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Now with more librarian!

April 10, 2009

(By the way, Liss and I are doing our “recap” tomorrow evening.  First three chapters of Secret Vampire.  I promise not to cry…much.  Since it’ll be a chat log, it’ll be posted pretty quickly, I’d think.)

Library school would be awesome if not for the homework.

I mean, not that the homework hasn’t been fun.  It’s that I stress myself out about it.  Purely my issue.

I swear, every day I could post a quote that fascinates me.  Today’s would be:

A patron’s first question may be a way to find out if you are approachable and not an expression of the information need.

(From http://www.olc.org/ore/1individual.htm)

It’s really about insecurity.  When you read a zillion articles on the reference interview (that’s the process a reference librarian goes through/should go through when you have a question), you find that the first thing someone says about their topic is vague.  This is a representation not of the person but of a natural fear of being seen as ignorant.

This is my one of my biggest fears after death and airplanes.  I HATE being seen as someone who doesn’t know what she’s talking about.  As a kid, I was one of the “smart ones” and “always” knew the answers.  The work wasn’t on my level, so I got used to being the one who knew what was going on.  As my world expanded, I realized that wasn’t always going to be the way and I got terrified of no longer being seen as the smart kid.  I developed a habit–one I like, despite its underlying insecurity–of keeping mum unless I knew what to say or I had a question that I felt was an intelligent (rather than stupid) one.  However, it eventually gave me a whole ISSUE with making mistakes.  For example, last night before I went to bed, I made a post in my person journal, and for some reason spelled “Kanye” wrong twice.  TWICE!  This morning I woke up and found I had a comment pointing out the error and felt mortified.

Mortified over a typo.  Written when I was exhausted.

Sigh.

I really need to work on that.

The point is, from this really bad place, I’d like to think I’ll be a better librarian, because I can understand the fear of being seen as ignorant, dumb, ridiculous.  I would never, ever want someone to feel stupid when talking to me.  I wouldn’t want them to ever feel like their question didn’t have worth.  All questions have worth.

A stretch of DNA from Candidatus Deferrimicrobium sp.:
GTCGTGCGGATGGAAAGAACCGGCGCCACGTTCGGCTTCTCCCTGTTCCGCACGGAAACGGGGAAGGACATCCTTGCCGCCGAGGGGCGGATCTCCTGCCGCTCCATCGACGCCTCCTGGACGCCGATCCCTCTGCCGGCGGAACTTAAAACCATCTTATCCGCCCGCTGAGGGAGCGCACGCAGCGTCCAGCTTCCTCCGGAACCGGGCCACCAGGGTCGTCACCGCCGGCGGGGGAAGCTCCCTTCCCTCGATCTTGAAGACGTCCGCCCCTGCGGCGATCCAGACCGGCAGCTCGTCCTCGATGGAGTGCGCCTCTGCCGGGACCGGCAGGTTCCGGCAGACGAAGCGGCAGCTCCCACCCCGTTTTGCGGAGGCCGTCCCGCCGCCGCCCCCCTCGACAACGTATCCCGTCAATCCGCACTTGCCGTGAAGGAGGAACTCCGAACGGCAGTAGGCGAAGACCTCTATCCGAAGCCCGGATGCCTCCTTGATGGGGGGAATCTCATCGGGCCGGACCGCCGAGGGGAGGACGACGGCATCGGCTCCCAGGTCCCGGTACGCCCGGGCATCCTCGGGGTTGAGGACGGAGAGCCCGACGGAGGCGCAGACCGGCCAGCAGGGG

Sometimes people need that extra boost.  One of the articles we read talked about how someone might give a general term right away, and then eventually get to what they really want, and at first I didn’t understand that, because I’m a direct kind of gal.  But now I see it isn’t about the question at first, it’s the validation.  “Is it okay that I ask you this?”

OF COURSE IT IS.

Now I have to figure out how to make that work, strategies for friendliness and comfort and rapport.

I LOVE GRAD SCHOOL.

(Except for all the self-imposed stress.)
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2 Comments leave one →
  1. April 10, 2009 12:38 pm

    I love that quote, and I love this post. I think being able to empathize is the biggest key to success in communication, and it sounds like you will make a wonderful librarian.

    It’s funny, because I’m the opposite way: I’ll speak up even when I think my question/comment might be stupid. I figure that if I’m wondering about it, there might be someone else in the room who is, too, so I’ll take one for the team. This may be because I have very little sense of shame, which is not always a good thing, but sometimes it works out for me.

    • bookslide permalink*
      April 10, 2009 9:10 pm

      I forgot to mention that I will play dumb as rocks if I have a question I think is stupid or clueless. If I can’t watch someone do something first, I’ll ask the kinds of questions I need to ask but I will do it like I’m channeling the ditziest person to ever walk the face of the planet. But that’s fun too, in its own way; it’s like playing a role, and people are VERY sympathetic.

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